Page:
The microscopic appearance of the liver is normal, except that coarse, iron-free, dark brown granules accumulate in hepatocytes and Kupffer cells, primarily in the centrilobular zone. Accumulation of this pigment causes the liver to be grossly pigmented and blackish in color [5]. Since hepatocytes do not synthesize melanin, it has been suggested that the pigment reflects the auto-oxidation of anionic metabolites, particularly epinephrine. Rotor syndrome is clinically similar to Dubin-Johnson syndrome except for the appearance of liver cells, which are not pigmented in Rotor syndrome [5]. The intracellular pigment present in Dubin-Johnson syndrome is coarse and brown in color. It stains positive by Masson Fontana stain and negative for PAS and Perl or Gomori’s iron stain [6]. Melanin pigment should be differentiated from lipofuscin and hemosiderin deposits. Lipofuscin forms brown, fine granules, usually perinuclear located, representing undigested material from lipid peroxidation, and is associated with aging. It is positive by PAS stain and negative by Masson Fontana stain and doesn’t disappear after bleaching. Hemosiderin is an intracellular storage form of iron and appears as golden yellow-brown intracellular or extracellular pigment. It stains positive by Gomori, Perl, or Lillie’s iron stain [6].

Viral hepatitis is the most common cause of jaundice in pregnancy [7]. History of arthralgia and myalgias predating jaundice suggests hepatitis. Patients with acute viral hepatitis typically have aminotransferase levels greater than 500 IU/L with alanine aminotransferase (ALT) greater than or equal to the aspartate aminotransferase (AST) [8].

Intrahepatic cholestasis of pregnancy is second only to viral hepatitis as a cause of jaundice in pregnancy. Pruritus (without rash) is the chief complaint in intrahepatic cholestasis. Jaundice may occur and typically develops one to four weeks after the onset of symptoms. Pruritus usually disappears within 24-48 hours of delivery [9]. The recurrence risk in subsequent pregnancies is 40%-60% [10]. Serum levels of bile acids are elevated from 10 to 100 fold in patients with intrahepatic cholestasis of pregnancy. Hyperbilirubinemia results from the retention of conjugated pigment, but total plasma concentration rarely exceeds 4-5 mg/dL. Serum transaminases activities are normal to moderately elevated and seldom exceed 250 IU/L [11]. Liver biopsy shows mild cholestasis with intracellular bile pigments and canalicular bile plugging without necrosis [5].

Acute fatty liver of pregnancy is an autosomal recessive condition in which there is a mitochondrial abnormality of fatty acid oxidation. It typically occurs in the third trimester. There is hypoglycemia, acute liver, and renal failure with encephalopathy. Laboratory findings are hyperbilirubinemia of less than 10 mg/dL, increased alkaline phosphatase, prolonged clotting time and prothrombin time, and modest elevations of serum transaminases [12]. Liver biopsy shows fatty changes [7]. HELLP syndrome is characterized by severe pre-eclampsia, hemolysis, elevated serum transaminases, and thrombocytopenia [7].

Multidrug resistance protein causes the transfer of bilirubin to bile canaliculi from hepatocyte allowing the transport of glucuronide and glutathione conjugates back into the blood. The absence of multidrug resistance protein-2 from the hepatocyte canalicular membrane is the basis of this syndrome. Various mutations in the MRP-2 gene can lead to Dubin-Johnson syndrome [13]. In a single large case series of 20 cases of Dubin-Johnson syndrome, Rastogi et al. [14] highlighted clinical and pathological findings. All patients had conjugated hyperbilirubinemia with a mean value of total serum bilirubin of 4.4 mg/dL. Liver biopsies revealed the presence of coarse granular brown pigment in the cytoplasm of hepatocytes, more concentrated in the pericanalicular region and more prominent in centrilobular hepatocytes.

Dubin-Johnson syndrome is a rare clinical entity. Its definitive diagnosis is made on the histopathology of liver biopsy tissue, although a genetic mutational analysis of genes encoding MRP-2 have also been described in the literature in order to make a more accurate diagnosis of the causative mutation [15]. Management is conservative unless other co-morbidities arise. This is one of the few case reports of pregnancy management in a patient with Dubin-Johnson syndrome and emphasizes that fetal outcome is usually not affected when proper supportive management is provided to the mother. The patient should be counseled regarding the benign nature of the disease and its possible exacerbation during future pregnancies, oral contraceptive pill use, and during an intercurrent illness.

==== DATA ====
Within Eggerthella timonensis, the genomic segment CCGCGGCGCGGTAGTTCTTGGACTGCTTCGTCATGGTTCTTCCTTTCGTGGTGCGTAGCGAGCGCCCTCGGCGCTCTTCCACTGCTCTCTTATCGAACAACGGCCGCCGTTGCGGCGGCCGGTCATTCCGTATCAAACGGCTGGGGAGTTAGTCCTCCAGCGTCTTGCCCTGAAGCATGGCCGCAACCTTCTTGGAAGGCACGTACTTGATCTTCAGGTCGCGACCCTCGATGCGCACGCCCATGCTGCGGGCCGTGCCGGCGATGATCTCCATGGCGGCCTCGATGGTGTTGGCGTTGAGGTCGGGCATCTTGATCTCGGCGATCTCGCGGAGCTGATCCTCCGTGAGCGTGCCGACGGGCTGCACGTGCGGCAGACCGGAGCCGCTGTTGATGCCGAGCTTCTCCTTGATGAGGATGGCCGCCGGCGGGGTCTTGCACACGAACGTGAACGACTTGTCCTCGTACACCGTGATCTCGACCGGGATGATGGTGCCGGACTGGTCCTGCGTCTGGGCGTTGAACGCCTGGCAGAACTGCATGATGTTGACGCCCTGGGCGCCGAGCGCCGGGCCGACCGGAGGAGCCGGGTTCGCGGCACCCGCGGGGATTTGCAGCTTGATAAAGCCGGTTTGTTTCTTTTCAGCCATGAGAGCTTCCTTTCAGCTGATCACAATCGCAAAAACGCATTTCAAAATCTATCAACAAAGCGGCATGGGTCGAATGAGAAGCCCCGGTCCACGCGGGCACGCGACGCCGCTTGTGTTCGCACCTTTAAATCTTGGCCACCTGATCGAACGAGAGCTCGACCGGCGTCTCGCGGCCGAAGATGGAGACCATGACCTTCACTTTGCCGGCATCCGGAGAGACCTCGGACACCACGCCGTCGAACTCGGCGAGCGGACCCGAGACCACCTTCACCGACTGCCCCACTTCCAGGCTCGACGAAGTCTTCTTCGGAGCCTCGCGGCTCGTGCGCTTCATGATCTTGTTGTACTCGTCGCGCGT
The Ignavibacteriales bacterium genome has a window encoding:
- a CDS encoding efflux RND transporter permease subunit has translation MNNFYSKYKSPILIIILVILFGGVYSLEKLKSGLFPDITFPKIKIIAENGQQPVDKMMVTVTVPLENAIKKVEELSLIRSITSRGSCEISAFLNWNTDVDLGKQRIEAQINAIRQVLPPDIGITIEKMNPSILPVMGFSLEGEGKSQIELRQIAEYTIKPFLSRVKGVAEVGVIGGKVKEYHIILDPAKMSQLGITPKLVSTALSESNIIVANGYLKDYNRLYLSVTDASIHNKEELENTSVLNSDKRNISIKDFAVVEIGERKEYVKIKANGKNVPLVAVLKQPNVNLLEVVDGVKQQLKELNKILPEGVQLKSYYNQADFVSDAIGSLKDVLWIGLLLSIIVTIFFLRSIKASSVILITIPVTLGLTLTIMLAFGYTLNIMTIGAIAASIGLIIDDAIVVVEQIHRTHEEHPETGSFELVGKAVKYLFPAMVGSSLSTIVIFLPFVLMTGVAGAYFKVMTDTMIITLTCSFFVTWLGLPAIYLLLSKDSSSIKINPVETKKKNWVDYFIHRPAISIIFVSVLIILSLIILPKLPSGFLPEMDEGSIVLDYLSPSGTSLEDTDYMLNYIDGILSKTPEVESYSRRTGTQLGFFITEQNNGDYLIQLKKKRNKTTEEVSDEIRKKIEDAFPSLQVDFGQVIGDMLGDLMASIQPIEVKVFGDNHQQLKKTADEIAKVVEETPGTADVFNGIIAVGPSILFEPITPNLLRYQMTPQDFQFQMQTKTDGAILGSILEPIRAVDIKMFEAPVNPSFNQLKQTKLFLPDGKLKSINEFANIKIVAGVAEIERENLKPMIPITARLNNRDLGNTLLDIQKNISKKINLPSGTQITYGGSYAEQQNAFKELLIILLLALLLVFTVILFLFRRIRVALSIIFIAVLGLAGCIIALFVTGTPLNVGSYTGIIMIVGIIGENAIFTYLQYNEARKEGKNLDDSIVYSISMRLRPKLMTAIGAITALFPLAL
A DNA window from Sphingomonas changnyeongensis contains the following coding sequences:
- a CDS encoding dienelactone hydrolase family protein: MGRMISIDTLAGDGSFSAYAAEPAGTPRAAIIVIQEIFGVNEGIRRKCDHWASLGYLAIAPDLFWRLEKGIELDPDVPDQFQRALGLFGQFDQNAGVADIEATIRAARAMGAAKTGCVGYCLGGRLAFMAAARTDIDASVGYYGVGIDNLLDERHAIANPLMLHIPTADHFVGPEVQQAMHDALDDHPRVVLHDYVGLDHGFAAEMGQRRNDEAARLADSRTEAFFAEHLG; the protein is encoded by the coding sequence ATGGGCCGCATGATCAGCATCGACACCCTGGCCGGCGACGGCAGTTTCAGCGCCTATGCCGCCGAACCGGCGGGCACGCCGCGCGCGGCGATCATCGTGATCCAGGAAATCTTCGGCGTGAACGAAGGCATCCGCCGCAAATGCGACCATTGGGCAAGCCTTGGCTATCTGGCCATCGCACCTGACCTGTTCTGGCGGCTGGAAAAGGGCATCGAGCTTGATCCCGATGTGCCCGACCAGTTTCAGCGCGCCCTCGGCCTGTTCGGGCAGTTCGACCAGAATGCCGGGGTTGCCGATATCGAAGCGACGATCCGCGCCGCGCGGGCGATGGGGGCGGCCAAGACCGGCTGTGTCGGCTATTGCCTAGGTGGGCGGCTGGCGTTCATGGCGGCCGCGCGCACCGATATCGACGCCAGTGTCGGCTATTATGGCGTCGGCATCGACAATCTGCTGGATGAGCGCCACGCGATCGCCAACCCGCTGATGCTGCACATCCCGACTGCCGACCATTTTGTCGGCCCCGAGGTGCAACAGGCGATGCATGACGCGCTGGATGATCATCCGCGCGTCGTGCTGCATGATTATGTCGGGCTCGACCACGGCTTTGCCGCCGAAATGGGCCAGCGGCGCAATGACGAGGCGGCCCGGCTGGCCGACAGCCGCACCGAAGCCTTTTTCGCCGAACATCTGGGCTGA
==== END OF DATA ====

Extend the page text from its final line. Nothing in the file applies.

Conclusions

To conclude, the possibility of Dubin-Johnson syndrome should be considered when evaluating a patient with asymptomatic conjugated hyperbilirubinemia. It needs to be differentiated from various other conditions leading to hyperbilirubinemia, especially in pregnancy, in order to prognosticate the patient and to strategize further management.


References

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  2. Kilby MD, Barber KJ: Management of abnormal liver function in pregnancy. Recent Advances in Obstetrics & Gynaecology. Bonnar J, Dunlop W (ed): Royal Society of Medicine Press Ltd, London, UK; 2003. 22:57-69.
  3. Nisa AU, Ahmad Z: Dubin Johnson syndrome. J Coll Physicians Surg Pak. 2008, 18:188-189.
  4. Frank M, Doss M, de Carvalho DG: Diagnostic and pathogenetic implications of urinary coproporphyrin excretion in the Dubin-Johnson syndrome. Hepatogastroenterology. 1990, 37:147-151.
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  10. Reyes H, Sjovall J: Bile acids and progesterone metabolites in intrahepatic cholestasis of pregnancy. Ann Med. 2000, 32:94-106.
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Case report
peer-reviewed

A Case of Dubin-Johnson Syndrome in Pregnancy


Author Information

Avantika Gupta

Obstetrics & Gynecology, Jawaharlal Institute of Postgraduate Medical Education and Research (JIPMER), Puducherry, IND

Purnima Tiwari Corresponding Author

Obstetrics & Gynecology, Maulana Azad Medical College, New Delhi, IND

Poonam Sachdeva

Obstetrics & Gynecology, Maulana Azad Medical College, New Delhi, IND


Ethics Statement and Conflict of Interest Disclosures

Human subjects: Consent was obtained by all participants in this study. Conflicts of interest: In compliance with the ICMJE uniform disclosure form, all authors declare the following: Payment/services info: All authors have declared that no financial support was received from any organization for the submitted work. Financial relationships: All authors have declared that they have no financial relationships at present or within the previous three years with any organizations that might have an interest in the submitted work. Other relationships: All authors have declared that there are no other relationships or activities that could appear to have influenced the submitted work.


Case report
peer-reviewed

A Case of Dubin-Johnson Syndrome in Pregnancy